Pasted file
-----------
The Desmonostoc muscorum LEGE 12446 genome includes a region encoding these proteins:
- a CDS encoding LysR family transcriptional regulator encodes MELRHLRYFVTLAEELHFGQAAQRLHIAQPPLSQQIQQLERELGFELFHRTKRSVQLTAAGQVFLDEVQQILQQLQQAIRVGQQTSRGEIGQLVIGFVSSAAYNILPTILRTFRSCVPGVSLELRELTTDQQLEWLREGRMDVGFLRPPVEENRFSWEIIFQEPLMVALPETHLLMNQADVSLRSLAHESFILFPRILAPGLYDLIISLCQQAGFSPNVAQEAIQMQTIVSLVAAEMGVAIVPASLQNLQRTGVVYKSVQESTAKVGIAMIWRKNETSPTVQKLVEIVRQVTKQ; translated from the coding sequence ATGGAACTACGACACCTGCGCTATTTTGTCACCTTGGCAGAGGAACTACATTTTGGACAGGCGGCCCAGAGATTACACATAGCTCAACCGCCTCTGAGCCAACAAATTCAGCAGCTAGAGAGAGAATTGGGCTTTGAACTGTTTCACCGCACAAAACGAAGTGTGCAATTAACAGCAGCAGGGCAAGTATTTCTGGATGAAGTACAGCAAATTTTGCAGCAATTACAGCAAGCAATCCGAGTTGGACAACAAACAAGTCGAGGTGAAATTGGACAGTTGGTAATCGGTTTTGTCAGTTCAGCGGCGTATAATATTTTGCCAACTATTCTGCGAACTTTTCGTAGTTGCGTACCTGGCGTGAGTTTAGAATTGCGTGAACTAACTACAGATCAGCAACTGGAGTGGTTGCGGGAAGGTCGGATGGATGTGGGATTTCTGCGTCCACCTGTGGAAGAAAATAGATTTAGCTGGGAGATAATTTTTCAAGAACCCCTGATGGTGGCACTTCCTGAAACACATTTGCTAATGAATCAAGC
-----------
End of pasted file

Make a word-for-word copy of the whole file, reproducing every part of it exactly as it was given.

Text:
The Desmonostoc muscorum LEGE 12446 genome includes a region encoding these proteins:
- a CDS encoding LysR family transcriptional regulator encodes MELRHLRYFVTLAEELHFGQAAQRLHIAQPPLSQQIQQLERELGFELFHRTKRSVQLTAAGQVFLDEVQQILQQLQQAIRVGQQTSRGEIGQLVIGFVSSAAYNILPTILRTFRSCVPGVSLELRELTTDQQLEWLREGRMDVGFLRPPVEENRFSWEIIFQEPLMVALPETHLLMNQADVSLRSLAHESFILFPRILAPGLYDLIISLCQQAGFSPNVAQEAIQMQTIVSLVAAEMGVAIVPASLQNLQRTGVVYKSVQESTAKVGIAMIWRKNETSPTVQKLVEIVRQVTKQ; translated from the coding sequence ATGGAACTACGACACCTGCGCTATTTTGTCACCTTGGCAGAGGAACTACATTTTGGACAGGCGGCCCAGAGATTACACATAGCTCAACCGCCTCTGAGCCAACAAATTCAGCAGCTAGAGAGAGAATTGGGCTTTGAACTGTTTCACCGCACAAAACGAAGTGTGCAATTAACAGCAGCAGGGCAAGTATTTCTGGATGAAGTACAGCAAATTTTGCAGCAATTACAGCAAGCAATCCGAGTTGGACAACAAACAAGTCGAGGTGAAATTGGACAGTTGGTAATCGGTTTTGTCAGTTCAGCGGCGTATAATATTTTGCCAACTATTCTGCGAACTTTTCGTAGTTGCGTACCTGGCGTGAGTTTAGAATTGCGTGAACTAACTACAGATCAGCAACTGGAGTGGTTGCGGGAAGGTCGGATGGATGTGGGATTTCTGCGTCCACCTGTGGAAGAAAATAGATTTAGCTGGGAGATAATTTTTCAAGAACCCCTGATGGTGGCACTTCCTGAAACACATTTGCTAATGAATCAAGC